Officials from the IGNOU learning centre at Indore delivered a presentation to the IPM students explaining how things would exactly work. "IGNOU has a centre in Indore where they generally hold weekend classes. If we want, we can attend the classes. Otherwise, we have been assured by our professors at IIM that they will help us deal with the additional workload. The IIM authorities have also said that they will make sure our IPM exams do not coincide with the IGNOU exams that are generally held twice a year in January and June, an IPM student told PaGalGuY.
Aware that IIM Indore had applied for deemed university status, IPM students said that they were relieved that this step had been taken. It would be great if the institute gets university status. However, till the time it happens, the absence of a degree at the end of the course was the one dark cloud that was hanging over our heads. The affiliation with IGNOU has solved that problem now, the first-year IPM student said.
IIM Indore had also been working on a collaboration with a foreign university or one with an Indian government university to grant degrees to IPM students. The institute has touched base with Delhi University and Mumbai University for this purpose and had received a positive response, but there had been no progress beyond that point, informed a source at IIM Indore.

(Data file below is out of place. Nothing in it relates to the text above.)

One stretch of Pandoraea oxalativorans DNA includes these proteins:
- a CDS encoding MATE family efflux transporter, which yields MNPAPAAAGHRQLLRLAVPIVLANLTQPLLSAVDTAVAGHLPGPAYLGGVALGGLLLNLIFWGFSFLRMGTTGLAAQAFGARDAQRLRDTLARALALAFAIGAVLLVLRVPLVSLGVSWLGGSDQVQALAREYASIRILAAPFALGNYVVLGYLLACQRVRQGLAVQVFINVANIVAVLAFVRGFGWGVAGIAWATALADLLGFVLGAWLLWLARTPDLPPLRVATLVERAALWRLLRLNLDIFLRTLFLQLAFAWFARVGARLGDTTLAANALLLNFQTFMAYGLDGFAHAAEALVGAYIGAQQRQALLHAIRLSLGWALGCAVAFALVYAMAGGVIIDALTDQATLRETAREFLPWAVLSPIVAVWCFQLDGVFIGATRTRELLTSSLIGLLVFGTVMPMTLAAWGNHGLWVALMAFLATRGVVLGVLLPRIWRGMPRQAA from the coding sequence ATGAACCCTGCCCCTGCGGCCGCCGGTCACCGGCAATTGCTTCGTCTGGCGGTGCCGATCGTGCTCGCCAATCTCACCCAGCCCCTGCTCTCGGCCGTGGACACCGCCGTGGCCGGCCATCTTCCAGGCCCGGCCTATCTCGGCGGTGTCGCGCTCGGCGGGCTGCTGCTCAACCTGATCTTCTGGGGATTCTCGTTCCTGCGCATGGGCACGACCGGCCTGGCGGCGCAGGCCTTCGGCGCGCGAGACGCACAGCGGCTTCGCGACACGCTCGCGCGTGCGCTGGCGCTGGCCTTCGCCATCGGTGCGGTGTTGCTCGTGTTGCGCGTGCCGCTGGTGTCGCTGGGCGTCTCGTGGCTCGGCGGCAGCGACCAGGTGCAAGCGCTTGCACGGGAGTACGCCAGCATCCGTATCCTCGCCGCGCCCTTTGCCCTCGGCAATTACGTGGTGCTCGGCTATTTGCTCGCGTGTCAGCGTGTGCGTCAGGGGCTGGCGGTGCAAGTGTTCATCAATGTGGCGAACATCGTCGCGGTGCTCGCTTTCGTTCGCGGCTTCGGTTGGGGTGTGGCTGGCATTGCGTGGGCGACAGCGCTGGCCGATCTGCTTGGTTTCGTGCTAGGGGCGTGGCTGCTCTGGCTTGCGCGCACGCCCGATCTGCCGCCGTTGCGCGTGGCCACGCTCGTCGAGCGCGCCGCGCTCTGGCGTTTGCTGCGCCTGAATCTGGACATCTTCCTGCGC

Despite repeated attempts, IIM Indore's director or the person in-charge of IPM were unavailable for comment.
Photo courtesy: QuinnDombrowski
The Common Admission Test admission rules are very clear. On the website, it clearly states that the percentages for both X and XII have to be calculated taking into account all subjects mentioned on the candidate’s marksheet.
Yet, every year, many candidates do just the opposite, especially those from the Indian Certificate for Secondary Education (ICSE) and Indian School Certificate (ISC) boards. They calculate their percentages on the basis of the best four out of five subjects.
Some of the Indian Institutes of Management have found a way around such ‘confused’ candidates - they simply do not admit them.
Sanjeet Singh, admission co-ordinator, IIM Calcutta, wonders why candidates are even doubtful about such simple issues. "When the CAT website clearly states that the aggregate percentage has to be mentioned, there is no question of a different rule for different boards," he said.